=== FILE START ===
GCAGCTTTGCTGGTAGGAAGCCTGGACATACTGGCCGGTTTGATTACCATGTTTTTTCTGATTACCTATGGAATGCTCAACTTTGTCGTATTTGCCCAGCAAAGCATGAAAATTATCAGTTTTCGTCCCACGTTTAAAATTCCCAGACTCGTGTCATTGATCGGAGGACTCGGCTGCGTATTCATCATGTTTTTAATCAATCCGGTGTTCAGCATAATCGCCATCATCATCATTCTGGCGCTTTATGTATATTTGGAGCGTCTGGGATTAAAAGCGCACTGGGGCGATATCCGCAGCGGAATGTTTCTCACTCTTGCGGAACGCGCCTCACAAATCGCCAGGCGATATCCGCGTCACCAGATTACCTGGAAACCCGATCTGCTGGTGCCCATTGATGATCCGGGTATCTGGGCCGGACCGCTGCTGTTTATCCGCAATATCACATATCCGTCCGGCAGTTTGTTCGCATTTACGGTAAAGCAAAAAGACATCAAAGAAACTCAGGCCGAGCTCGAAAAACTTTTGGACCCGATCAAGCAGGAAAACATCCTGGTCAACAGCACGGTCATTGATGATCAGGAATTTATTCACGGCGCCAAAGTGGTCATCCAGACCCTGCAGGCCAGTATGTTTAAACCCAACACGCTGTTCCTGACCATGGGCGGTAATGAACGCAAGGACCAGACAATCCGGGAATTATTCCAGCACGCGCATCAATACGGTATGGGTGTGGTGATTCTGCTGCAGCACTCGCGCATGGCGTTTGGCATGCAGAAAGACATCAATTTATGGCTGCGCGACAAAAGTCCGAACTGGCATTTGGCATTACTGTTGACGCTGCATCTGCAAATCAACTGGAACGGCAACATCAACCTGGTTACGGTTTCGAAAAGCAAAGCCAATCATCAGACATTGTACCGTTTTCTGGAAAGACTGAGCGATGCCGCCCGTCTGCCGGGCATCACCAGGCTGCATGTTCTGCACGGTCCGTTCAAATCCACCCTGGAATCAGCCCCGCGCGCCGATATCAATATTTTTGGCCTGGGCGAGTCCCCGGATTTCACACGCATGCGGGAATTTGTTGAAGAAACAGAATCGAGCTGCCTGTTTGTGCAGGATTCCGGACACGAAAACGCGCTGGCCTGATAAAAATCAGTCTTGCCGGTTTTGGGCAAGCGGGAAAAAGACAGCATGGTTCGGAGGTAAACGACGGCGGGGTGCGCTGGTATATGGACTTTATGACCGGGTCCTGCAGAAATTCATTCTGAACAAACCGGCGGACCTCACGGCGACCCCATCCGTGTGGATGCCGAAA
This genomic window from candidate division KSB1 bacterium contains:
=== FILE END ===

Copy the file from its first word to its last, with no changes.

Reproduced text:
GCAGCTTTGCTGGTAGGAAGCCTGGACATACTGGCCGGTTTGATTACCATGTTTTTTCTGATTACCTATGGAATGCTCAACTTTGTCGTATTTGCCCAGCAAAGCATGAAAATTATCAGTTTTCGTCCCACGTTTAAAATTCCCAGACTCGTGTCATTGATCGGAGGACTCGGCTGCGTATTCATCATGTTTTTAATCAATCCGGTGTTCAGCATAATCGCCATCATCATCATTCTGGCGCTTTATGTATATTTGGAGCGTCTGGGATTAAAAGCGCACTGGGGCGATATCCGCAGCGGAATGTTTCTCACTCTTGCGGAACGCGCCTCACAAATCGCCAGGCGATATCCGCGTCACCAGATTACCTGGAAACCCGATCTGCTGGTGCCCATTGATGATCCGGGTATCTGGGCCGGACCGCTGCTGTTTATCCGCAATATCACATATCCGTCCGGCAGTTTGTTCGCATTTACGGTAAAGCAAAAAGACATCAAAGAAACTCAGGCCGAGCTCGAAAAACTTTTGGACCCGATCAAGCAGGAAAACATCCTGGTCAACAGCACGGTCATTGATGATCAGGAATTTATTCACGGCGCCAAAGTGGTCATCCAGACCCTGCAGGCCAGTATGTTTAAACCCAACACGCTGTTCCTGACCATGGGCGGTAATGAACGCAAGGACCAGACAATCCGGGAATTATTCCAGCACGCGCATCAATACGGTATGGGTGTGGTGATTCTGCTGCAGCACTCGCGCATGGCGTTTGGCATGCAGAAAGACATCAATTTATGGCTGCGCGACAAAAGTCCGAACTGGCATTTGGCATTACTGTTGACGCTGCATCTGCAAATCAACTGGAACGGCAACATCAACCTGGTTACGGTTTCGAAAAGCAAAGCCAATCATCAGACATTGTACCGTTTTCTGGAAAGACTGAGCGATGCCGCCCGTCTGCCGGGCATCACCAGGCTGCATGTTCTGCACGGTCCGTTCAAATCCACCCTGGAATCAGCCCCGCGCGCCGATATCAATATTTTTGGCCTGGGCGAGTCCCCGGATTTCACACGCATGCGGGAATTTGTTGAAGAAACAGAATCGAGCTGCCTGTTTGTGCAGGATTCCGGACACGAAAACGCGCTGGCCTGATAAAAATCAGTCTTGCCGGTTTTGGGCAAGCGGGAAAAAGACAGCATGGTTCGGAGGTAAACGACGGCGGGGTGCGCTGGTATATGGACTTTATGACCGGGTCCTGCAGAAATTCATTCTGAACAAACCGGCGGACCTCACGGCGACCCCATCCGTGTGGATGCCGAAA
This genomic window from candidate division KSB1 bacterium contains: